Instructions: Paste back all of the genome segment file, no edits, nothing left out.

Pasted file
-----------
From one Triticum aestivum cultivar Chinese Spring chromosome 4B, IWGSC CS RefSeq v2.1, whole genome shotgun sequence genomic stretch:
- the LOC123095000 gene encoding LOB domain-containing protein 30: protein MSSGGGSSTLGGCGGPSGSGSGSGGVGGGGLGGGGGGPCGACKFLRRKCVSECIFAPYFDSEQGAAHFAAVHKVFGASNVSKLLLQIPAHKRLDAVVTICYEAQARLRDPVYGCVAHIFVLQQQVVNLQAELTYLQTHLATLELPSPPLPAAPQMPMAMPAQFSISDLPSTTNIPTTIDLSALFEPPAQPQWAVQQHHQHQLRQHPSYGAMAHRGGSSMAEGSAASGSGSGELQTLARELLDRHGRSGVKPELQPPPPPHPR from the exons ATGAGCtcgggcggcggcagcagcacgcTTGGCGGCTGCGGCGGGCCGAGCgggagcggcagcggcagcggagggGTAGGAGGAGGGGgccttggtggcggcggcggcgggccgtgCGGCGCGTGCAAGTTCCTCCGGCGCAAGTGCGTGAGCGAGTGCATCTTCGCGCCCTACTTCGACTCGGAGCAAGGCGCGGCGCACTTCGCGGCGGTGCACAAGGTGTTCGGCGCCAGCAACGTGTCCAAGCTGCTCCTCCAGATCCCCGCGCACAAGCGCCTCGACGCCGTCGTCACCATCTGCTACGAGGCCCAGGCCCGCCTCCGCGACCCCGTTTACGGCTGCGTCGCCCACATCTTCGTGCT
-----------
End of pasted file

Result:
From one Triticum aestivum cultivar Chinese Spring chromosome 4B, IWGSC CS RefSeq v2.1, whole genome shotgun sequence genomic stretch:
- the LOC123095000 gene encoding LOB domain-containing protein 30: protein MSSGGGSSTLGGCGGPSGSGSGSGGVGGGGLGGGGGGPCGACKFLRRKCVSECIFAPYFDSEQGAAHFAAVHKVFGASNVSKLLLQIPAHKRLDAVVTICYEAQARLRDPVYGCVAHIFVLQQQVVNLQAELTYLQTHLATLELPSPPLPAAPQMPMAMPAQFSISDLPSTTNIPTTIDLSALFEPPAQPQWAVQQHHQHQLRQHPSYGAMAHRGGSSMAEGSAASGSGSGELQTLARELLDRHGRSGVKPELQPPPPPHPR from the exons ATGAGCtcgggcggcggcagcagcacgcTTGGCGGCTGCGGCGGGCCGAGCgggagcggcagcggcagcggagggGTAGGAGGAGGGGgccttggtggcggcggcggcgggccgtgCGGCGCGTGCAAGTTCCTCCGGCGCAAGTGCGTGAGCGAGTGCATCTTCGCGCCCTACTTCGACTCGGAGCAAGGCGCGGCGCACTTCGCGGCGGTGCACAAGGTGTTCGGCGCCAGCAACGTGTCCAAGCTGCTCCTCCAGATCCCCGCGCACAAGCGCCTCGACGCCGTCGTCACCATCTGCTACGAGGCCCAGGCCCGCCTCCGCGACCCCGTTTACGGCTGCGTCGCCCACATCTTCGTGCT